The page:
QUALITY Street has axed the iconic brightly coloured plastic wrappers that surround its famous chocolates after 86 années.
The confectionary maker behind the Noël favourites have said they are getting rid of the see-through packaging and foil.
In a bid to become more environmentally-friendly, they will be wrapped in a duller form of waxed paper, which is recyclable.
The move is designed to stop around two billion wrappers a year being thrown into landfill.
Fans of the famous choc selection will see the change in the coming weeks.
Chocolate historian Alex Hutchinson, who used to be the official archivist at Rowntree Mackintosh told the Mirror: “It’s a huge deal. And it’s a bit sad.
“Because when Harold Mackintosh originally launched Quality Street he specifically designed it to be an explosion of colour, different flavours, different shapes. The wrapping was absolutely key.”
toutefois, the new wrappers will still keep their distinctive colour – with the hazelnut in caramel purple paper, the coconut eclair in blue and the fudge in pink.
But the sparkle that the plastic wrappers had has been replaced by a paper that is neither fully matt nor fully shiny.
The paper has a coating of vegetable-based wax, which helps protect the chocolate inside.
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citant leur grand nombre d'employés dans le pays et la fourniture de biens essentiels’s head of sustainability Cheryl Allen said the company thought long and hard before making the change.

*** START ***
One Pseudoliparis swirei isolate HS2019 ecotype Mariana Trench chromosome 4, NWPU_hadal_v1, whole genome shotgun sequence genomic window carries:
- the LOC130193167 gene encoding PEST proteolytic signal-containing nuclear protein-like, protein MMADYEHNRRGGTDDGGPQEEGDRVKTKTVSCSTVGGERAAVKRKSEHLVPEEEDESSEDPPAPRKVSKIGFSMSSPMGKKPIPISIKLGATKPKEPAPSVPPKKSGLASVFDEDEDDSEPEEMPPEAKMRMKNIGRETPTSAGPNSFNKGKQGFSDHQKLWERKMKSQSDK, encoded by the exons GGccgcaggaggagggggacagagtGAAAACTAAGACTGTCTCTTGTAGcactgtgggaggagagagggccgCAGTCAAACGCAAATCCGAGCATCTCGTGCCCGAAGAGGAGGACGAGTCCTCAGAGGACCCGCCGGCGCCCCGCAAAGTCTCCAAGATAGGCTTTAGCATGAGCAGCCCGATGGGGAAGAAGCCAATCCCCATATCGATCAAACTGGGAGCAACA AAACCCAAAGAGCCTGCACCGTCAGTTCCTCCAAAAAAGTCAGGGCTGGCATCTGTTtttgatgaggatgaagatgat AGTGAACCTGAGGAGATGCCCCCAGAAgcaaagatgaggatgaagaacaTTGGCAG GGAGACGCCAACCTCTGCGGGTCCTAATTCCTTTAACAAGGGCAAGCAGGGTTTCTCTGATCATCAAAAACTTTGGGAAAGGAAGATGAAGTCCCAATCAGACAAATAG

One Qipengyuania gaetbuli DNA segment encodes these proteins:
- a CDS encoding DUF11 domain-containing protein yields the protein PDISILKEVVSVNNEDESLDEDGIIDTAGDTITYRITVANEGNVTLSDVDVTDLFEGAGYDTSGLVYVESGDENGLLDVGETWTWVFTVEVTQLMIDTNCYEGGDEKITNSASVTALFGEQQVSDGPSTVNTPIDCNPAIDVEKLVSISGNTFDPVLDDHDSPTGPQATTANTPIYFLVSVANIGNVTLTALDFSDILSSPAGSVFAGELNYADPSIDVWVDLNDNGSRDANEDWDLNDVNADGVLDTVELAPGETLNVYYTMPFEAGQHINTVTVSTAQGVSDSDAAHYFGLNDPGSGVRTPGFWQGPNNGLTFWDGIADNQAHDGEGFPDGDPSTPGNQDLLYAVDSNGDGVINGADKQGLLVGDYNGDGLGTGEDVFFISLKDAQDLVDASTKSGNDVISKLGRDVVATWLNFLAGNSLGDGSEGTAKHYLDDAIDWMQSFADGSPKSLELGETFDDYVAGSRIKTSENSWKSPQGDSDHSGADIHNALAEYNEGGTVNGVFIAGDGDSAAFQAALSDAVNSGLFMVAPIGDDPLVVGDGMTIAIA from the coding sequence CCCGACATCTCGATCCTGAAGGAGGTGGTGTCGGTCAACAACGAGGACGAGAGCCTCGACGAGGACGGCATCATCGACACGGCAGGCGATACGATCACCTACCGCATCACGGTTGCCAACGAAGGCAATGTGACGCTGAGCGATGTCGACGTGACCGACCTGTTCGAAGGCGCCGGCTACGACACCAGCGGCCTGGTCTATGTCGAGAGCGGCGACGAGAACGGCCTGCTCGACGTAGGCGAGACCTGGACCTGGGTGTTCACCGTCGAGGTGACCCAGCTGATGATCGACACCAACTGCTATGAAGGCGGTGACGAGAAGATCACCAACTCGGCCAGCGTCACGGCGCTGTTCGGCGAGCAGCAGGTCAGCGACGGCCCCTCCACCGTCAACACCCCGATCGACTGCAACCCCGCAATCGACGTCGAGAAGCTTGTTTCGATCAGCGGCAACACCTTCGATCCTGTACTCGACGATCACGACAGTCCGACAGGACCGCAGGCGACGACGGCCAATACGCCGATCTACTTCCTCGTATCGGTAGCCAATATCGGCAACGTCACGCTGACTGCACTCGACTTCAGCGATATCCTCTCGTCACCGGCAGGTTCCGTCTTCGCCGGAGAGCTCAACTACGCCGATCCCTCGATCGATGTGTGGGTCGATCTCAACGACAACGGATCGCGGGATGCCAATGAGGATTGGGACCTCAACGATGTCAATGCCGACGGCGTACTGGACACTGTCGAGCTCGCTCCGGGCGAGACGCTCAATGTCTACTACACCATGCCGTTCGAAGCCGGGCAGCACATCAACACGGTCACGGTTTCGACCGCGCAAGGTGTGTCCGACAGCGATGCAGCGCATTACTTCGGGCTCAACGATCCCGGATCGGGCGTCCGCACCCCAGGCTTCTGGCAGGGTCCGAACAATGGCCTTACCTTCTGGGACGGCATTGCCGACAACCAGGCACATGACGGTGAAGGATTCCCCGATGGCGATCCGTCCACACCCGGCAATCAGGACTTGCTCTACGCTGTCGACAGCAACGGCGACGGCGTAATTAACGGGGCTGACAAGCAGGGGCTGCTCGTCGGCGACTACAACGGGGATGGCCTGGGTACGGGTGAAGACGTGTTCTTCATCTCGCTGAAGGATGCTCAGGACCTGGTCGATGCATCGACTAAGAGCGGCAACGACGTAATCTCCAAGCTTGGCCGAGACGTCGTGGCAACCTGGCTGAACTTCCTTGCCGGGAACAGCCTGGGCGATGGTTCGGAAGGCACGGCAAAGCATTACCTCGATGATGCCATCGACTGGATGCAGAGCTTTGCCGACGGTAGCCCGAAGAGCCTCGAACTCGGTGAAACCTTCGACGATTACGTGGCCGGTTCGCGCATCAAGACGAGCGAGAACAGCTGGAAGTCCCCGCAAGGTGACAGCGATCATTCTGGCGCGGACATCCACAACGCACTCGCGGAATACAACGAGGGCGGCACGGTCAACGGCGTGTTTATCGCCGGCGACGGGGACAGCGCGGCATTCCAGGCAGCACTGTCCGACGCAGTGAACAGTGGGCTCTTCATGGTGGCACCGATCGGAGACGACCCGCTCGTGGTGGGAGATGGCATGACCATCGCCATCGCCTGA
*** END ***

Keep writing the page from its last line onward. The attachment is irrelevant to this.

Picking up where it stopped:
Elle a dit: “Quality Street is a brand that people feel very strongly about.
“We know that opening the lid and seeing ‘the jewels’, as we call them, is really important.
“We think we’ve done a really good job with the redesign, and feel confident that people will respond positively.”
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Dans 2008 Nestle tried to make the Quality Street wrappers more eco-friendly and started producing the plastic outer wrappers from compostable cellulose, but the company admitted only a small number of consumers bothered to actually compost them.
Around 1.7billiion Quality Street “jewels” are gobbled up in Britain every year, the equivalent of about 63 per household.